Ed Damiano checks the receiver for the Navigator glucose monitor worn by his 12 year-old son David (rear), who was diagnosed with type 1 diabetes when he was 11 months old, in Acton, Massachusetts July 23, 2011. Reuters/Brian Snyder

Type 2 diabetes drug canagliflozin, sold as Invokana, may protect patients from heart attack and stroke. As per a large study involving 10,000 patients, the drug also slows down renal disease progression significantly.

The study has been published in the New England Journal of Medicine. Prof. Bruce Neal, an Australian researcher from The George Institute for Global Health, stated that the study has provided hope to numerous Australians with Type 2 diabetes, and those who suffer from coronary heart diseases. Such diseases are the biggest killers of people with type 2 diabetes in Australia. Current treatments for diabetes only lower the blood glucose level and nothing much, explained Prof. Neal.

A diabetic or a doctor treating diabetic patients would want something that would protect patients against ill health or things that can turn out to be fatal. The researchers involved in the study attempted to determine the safety of the drug canagliflozin, which reduces blood sugar levels by blocking body’s re-absorption of glucose, reports 9News.com.au via AAP.

Most other drugs work by managing the insulin levels. The researchers were surprised to see that the drug is safe to use and also reduces the overall risk of cardiovascular diseases.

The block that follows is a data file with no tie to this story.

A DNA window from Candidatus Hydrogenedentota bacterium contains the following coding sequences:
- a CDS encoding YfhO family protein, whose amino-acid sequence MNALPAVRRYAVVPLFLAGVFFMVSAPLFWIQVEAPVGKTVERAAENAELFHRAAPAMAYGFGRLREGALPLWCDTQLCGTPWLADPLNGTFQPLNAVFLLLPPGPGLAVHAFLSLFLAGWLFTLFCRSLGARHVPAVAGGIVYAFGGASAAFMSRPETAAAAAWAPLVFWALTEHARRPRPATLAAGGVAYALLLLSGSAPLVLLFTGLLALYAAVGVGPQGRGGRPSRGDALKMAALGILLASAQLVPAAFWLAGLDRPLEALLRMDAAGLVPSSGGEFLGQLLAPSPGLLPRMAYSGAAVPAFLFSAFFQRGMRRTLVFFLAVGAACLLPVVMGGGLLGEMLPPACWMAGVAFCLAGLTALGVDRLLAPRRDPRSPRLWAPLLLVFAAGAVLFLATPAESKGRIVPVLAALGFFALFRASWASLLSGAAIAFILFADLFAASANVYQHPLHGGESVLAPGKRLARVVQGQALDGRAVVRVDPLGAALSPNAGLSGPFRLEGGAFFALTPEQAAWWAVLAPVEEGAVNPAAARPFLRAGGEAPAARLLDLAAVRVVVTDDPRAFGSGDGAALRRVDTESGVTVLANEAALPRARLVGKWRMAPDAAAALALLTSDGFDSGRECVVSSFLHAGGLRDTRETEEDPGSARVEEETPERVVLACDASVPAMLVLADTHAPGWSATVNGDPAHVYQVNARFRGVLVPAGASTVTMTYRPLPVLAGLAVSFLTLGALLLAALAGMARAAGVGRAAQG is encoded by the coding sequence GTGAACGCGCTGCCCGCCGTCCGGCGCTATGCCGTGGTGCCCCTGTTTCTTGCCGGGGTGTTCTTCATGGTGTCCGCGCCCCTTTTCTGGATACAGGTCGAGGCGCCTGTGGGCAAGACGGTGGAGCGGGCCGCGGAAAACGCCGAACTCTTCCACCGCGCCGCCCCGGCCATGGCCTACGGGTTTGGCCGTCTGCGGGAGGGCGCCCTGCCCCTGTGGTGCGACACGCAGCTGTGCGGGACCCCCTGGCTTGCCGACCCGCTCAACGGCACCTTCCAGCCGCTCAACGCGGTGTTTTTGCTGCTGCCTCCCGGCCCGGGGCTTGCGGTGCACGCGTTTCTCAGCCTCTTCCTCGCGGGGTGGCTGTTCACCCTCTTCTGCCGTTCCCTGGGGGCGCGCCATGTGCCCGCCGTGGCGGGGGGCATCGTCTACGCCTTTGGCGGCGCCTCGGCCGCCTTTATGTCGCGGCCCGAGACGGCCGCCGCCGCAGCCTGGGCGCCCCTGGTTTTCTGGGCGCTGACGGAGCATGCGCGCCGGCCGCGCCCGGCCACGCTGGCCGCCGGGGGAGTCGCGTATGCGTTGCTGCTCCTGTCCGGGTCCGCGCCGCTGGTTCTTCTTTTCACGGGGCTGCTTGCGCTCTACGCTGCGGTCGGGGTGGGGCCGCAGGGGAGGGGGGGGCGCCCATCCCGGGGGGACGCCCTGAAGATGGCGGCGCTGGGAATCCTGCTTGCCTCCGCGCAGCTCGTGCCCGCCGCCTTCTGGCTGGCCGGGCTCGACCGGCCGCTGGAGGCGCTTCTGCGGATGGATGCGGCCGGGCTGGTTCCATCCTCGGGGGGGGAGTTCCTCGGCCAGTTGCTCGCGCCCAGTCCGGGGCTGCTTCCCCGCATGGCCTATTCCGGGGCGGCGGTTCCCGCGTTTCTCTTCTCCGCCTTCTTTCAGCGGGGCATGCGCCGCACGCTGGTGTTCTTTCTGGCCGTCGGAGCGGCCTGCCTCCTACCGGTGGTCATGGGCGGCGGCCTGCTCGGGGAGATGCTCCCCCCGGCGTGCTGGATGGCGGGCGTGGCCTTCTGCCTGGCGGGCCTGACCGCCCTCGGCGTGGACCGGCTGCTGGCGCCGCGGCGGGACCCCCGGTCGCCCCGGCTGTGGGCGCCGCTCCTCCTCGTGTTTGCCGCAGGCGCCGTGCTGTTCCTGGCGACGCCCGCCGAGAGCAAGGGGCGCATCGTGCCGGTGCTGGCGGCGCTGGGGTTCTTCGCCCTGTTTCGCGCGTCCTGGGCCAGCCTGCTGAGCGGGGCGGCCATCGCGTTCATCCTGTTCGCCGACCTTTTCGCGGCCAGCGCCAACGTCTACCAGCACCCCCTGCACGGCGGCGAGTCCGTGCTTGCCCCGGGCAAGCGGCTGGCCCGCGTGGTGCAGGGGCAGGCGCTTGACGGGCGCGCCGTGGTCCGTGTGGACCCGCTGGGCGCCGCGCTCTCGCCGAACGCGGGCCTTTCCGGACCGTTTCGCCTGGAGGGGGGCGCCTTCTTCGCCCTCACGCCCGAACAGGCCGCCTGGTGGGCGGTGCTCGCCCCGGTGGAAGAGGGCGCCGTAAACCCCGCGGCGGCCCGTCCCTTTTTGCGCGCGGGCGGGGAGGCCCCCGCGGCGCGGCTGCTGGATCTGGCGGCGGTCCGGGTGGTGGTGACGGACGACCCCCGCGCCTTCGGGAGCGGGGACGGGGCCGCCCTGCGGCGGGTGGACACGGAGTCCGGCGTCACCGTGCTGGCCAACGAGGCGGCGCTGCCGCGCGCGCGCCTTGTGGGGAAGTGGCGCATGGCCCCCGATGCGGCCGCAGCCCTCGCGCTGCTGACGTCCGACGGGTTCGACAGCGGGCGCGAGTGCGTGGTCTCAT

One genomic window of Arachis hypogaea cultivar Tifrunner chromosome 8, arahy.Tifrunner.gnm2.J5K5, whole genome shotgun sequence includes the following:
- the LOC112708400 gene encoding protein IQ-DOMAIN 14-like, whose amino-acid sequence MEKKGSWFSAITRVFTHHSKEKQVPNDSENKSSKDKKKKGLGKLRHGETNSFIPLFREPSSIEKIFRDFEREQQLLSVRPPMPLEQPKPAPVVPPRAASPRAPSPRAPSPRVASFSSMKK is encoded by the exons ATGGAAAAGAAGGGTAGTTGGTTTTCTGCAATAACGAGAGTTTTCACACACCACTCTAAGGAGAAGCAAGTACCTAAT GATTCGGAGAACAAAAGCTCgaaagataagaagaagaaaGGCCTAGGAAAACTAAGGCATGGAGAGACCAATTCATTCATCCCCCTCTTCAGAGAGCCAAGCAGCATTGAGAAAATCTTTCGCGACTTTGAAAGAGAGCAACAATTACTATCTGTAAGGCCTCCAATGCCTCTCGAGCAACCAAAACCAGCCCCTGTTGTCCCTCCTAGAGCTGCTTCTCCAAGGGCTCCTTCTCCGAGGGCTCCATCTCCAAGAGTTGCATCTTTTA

It reduced the risk of such diseases by 14 percent and the risk of heart failure hospitalisation by 33 percent. A 40 percent drop in kidney decline was also noticed. This is a significant find as diabetes is the biggest cause of kidney failure. Thus, the drug canagliflozin has various other benefits aside from being a type 2 diabetes drug. Canagliflozin has also led to weight loss and reduced blood pressure

However, patients were twice as likely to suffer from amputations, and researchers are still in the dark as to what leads to this increased risk of amputation. A lot of work is needed in this area. Hence, clinicians should be cautious about prescribing this drug to those who are at high risk of amputation.

“We would cause about 15 people to have an amputation, and 10 of those would have amputations of the toe or a part of the forefoot and five of those would have an amputation above the ankle,” said Prof. Neal, having presented the findings at the American Diabetes Association conference in the US on Tuesday.

Executive Director of The George Institute Australia, co-author Prof. Vlado Perkovic, is extremely happy about the findings. It has been described it as “a game-changer in the treatment of type 2 diabetes.”